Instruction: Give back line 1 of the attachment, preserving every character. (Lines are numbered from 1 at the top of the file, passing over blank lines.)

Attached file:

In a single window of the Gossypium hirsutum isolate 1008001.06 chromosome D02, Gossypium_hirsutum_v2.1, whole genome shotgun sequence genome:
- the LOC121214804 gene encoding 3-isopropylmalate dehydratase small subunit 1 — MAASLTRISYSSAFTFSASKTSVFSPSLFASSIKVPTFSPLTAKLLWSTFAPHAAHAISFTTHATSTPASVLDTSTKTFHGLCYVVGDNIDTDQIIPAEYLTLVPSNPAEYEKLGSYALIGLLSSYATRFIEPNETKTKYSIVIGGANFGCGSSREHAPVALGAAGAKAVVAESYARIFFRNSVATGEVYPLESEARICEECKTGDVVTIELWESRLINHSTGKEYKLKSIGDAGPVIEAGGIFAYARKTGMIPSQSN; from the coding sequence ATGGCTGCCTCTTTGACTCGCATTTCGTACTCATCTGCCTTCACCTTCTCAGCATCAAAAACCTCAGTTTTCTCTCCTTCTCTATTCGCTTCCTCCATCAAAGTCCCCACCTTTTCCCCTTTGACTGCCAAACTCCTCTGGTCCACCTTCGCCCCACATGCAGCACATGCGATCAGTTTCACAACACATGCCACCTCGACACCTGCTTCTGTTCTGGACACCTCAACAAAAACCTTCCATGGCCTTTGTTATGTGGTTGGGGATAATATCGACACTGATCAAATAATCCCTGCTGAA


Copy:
In a single window of the Gossypium hirsutum isolate 1008001.06 chromosome D02, Gossypium_hirsutum_v2.1, whole genome shotgun sequence genome: